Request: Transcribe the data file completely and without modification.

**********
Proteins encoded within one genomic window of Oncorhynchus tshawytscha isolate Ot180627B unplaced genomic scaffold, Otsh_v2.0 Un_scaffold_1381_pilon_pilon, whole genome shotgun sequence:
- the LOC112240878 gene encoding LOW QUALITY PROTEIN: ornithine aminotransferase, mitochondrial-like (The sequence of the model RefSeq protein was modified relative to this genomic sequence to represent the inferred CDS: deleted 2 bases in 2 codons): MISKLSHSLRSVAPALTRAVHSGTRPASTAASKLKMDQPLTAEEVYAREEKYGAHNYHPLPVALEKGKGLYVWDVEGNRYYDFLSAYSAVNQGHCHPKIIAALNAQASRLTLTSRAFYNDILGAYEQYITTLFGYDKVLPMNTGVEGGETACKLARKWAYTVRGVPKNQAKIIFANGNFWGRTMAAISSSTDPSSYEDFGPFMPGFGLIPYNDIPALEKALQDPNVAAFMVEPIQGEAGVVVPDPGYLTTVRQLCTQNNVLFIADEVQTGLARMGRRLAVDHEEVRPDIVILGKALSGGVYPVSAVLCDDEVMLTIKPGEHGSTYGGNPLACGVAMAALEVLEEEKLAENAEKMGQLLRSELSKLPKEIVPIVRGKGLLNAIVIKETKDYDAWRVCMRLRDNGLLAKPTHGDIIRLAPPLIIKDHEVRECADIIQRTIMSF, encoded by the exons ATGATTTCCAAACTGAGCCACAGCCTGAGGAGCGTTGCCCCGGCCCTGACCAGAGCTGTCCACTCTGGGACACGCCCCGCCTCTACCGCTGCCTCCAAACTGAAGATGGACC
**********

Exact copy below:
Proteins encoded within one genomic window of Oncorhynchus tshawytscha isolate Ot180627B unplaced genomic scaffold, Otsh_v2.0 Un_scaffold_1381_pilon_pilon, whole genome shotgun sequence:
- the LOC112240878 gene encoding LOW QUALITY PROTEIN: ornithine aminotransferase, mitochondrial-like (The sequence of the model RefSeq protein was modified relative to this genomic sequence to represent the inferred CDS: deleted 2 bases in 2 codons): MISKLSHSLRSVAPALTRAVHSGTRPASTAASKLKMDQPLTAEEVYAREEKYGAHNYHPLPVALEKGKGLYVWDVEGNRYYDFLSAYSAVNQGHCHPKIIAALNAQASRLTLTSRAFYNDILGAYEQYITTLFGYDKVLPMNTGVEGGETACKLARKWAYTVRGVPKNQAKIIFANGNFWGRTMAAISSSTDPSSYEDFGPFMPGFGLIPYNDIPALEKALQDPNVAAFMVEPIQGEAGVVVPDPGYLTTVRQLCTQNNVLFIADEVQTGLARMGRRLAVDHEEVRPDIVILGKALSGGVYPVSAVLCDDEVMLTIKPGEHGSTYGGNPLACGVAMAALEVLEEEKLAENAEKMGQLLRSELSKLPKEIVPIVRGKGLLNAIVIKETKDYDAWRVCMRLRDNGLLAKPTHGDIIRLAPPLIIKDHEVRECADIIQRTIMSF, encoded by the exons ATGATTTCCAAACTGAGCCACAGCCTGAGGAGCGTTGCCCCGGCCCTGACCAGAGCTGTCCACTCTGGGACACGCCCCGCCTCTACCGCTGCCTCCAAACTGAAGATGGACC